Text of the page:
Here’s Why We Owe Ourselves Some Exposure Therapy Every Now And Then

Life is too short to be boxed in our own head.

A person’s hand reaching out to feel light from the window.
Photo by Dyu - Ha on Unsplash

We, as humans, are wired to be guided by the voices in our heads — our courses of action are the translation of those thoughts.

Sometimes they work for us, yet at times — we may be too clouded by their presence to realize that they may not be working for us;

We’re so focused on what we’re being driven by, that we don’t care enough to consider a different approach — one that might reveal a new way of becoming, maybe?

How does exposure therapy make sense in the light of all of this?

Well, by the virtue of being human — we’re all limited by our fear of some things and situations, that keep us from outgrowing a part of ourselves;

Outgrowing older versions that our souls crave to be released from.

Exposure therapy was developed to help people overcome their fears, anxieties, and worries — simply by being exposed to them.

This fancy psychological term needn’t be something we can apply only under supervision of professionals — but it is something we can practise in small (yet impactful) acts of our daily lives.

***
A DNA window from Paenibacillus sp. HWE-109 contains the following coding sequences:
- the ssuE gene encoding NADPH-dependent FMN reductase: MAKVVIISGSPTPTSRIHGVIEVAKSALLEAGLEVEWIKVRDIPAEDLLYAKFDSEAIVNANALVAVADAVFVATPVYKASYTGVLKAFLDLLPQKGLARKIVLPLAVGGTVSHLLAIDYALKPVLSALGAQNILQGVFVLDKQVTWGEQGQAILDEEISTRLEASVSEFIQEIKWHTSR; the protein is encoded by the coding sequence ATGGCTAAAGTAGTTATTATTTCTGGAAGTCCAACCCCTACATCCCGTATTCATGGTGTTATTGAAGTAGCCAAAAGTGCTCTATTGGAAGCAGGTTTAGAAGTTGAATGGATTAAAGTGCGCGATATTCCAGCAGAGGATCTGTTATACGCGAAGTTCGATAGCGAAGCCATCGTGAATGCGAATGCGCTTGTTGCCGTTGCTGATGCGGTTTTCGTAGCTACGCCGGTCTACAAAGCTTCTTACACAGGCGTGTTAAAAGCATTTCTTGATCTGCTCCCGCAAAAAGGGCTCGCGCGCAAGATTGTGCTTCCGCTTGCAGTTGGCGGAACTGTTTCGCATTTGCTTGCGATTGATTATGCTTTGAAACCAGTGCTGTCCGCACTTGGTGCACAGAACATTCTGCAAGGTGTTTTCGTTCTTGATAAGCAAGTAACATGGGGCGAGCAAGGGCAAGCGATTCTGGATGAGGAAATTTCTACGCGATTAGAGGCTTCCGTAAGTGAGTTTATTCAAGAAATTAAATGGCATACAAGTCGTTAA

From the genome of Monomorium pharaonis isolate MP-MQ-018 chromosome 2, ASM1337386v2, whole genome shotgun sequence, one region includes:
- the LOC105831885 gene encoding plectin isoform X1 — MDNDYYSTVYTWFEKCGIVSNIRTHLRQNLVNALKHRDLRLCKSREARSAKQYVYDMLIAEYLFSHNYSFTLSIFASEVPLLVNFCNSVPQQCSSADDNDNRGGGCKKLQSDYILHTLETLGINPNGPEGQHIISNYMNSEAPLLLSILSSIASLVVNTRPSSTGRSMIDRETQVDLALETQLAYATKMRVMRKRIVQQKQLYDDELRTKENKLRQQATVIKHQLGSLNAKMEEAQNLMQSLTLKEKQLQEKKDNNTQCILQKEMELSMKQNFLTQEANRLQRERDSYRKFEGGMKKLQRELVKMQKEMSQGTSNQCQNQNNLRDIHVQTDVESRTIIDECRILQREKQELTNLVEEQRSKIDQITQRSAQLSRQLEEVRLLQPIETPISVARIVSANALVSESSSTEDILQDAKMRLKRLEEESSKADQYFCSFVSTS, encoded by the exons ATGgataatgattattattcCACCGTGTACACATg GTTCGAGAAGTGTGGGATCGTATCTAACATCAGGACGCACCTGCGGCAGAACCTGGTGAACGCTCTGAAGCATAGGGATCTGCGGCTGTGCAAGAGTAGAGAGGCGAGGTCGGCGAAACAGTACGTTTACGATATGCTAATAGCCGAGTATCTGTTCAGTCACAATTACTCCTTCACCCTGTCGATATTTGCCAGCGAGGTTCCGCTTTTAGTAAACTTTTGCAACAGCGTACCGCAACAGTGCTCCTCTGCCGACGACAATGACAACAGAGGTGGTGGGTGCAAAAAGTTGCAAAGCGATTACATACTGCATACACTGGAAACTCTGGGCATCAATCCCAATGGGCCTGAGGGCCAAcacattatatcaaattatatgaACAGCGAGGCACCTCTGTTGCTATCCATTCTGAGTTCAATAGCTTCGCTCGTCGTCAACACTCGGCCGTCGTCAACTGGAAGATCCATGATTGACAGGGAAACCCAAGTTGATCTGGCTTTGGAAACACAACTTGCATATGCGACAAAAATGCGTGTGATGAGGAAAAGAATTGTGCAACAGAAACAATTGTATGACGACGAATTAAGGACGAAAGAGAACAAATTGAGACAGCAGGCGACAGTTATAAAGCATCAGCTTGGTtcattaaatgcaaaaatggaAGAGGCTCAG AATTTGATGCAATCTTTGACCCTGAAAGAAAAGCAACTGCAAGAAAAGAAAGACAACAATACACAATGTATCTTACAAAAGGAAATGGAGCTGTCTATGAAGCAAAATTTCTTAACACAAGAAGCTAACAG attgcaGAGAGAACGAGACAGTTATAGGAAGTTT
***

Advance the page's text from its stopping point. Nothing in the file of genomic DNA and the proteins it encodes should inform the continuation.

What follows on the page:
We’re often so hardwired to accept our state of mind the way it is, that we don’t even bother to question it — rather we end up defending it, and justifying it.

But is a justification doing justice to our own growth?

Were we really put in this world to justify our limitations, instead of actively exploring what we could do to overcome them?

If you’re being brutally honest with yourself right now — you know the answer to the above question, and chances are — you know what to do about it too;

And it’s not just you — it’s me, and all of us out here, allowing our minds to convince us of staying where we are.

It is understandable that we’re a result of our experiences — good, bad, and ugly — and we have allowed those learnings to shape us into who we are today;

But even then, is it truly worth limiting ourselves to the fears that is a result of our own making?

It’s not about being reckless to prove to the world what we are capable of;

It’s rather about being compassionate, and being at the very least — open to trying what holds us back;

So that we prove to ourselves what we are capable of.

In the words of Barbara Baron,

“Don’t wait for your feelings to change to take the action. Take action and your feelings change.”

If we wait for the day that we begin to feel differently about some things, to do something about them — we’ll only be waiting;

If we choose to act differently now — we may end up seeing our object of fear and worry, in a new light.

Life offers us plenty moments when we think we can’t, and we won’t — but it is those moments that require us to be exposed to them, and come through to the other side.

Life’s too short to be boxed in our own head — but it is long enough to offer us opportunities to outgrow it.

So, the next time you find yourself taking a step back — try and expose yourself to it instead — who knows what you might end up learning about yourself?

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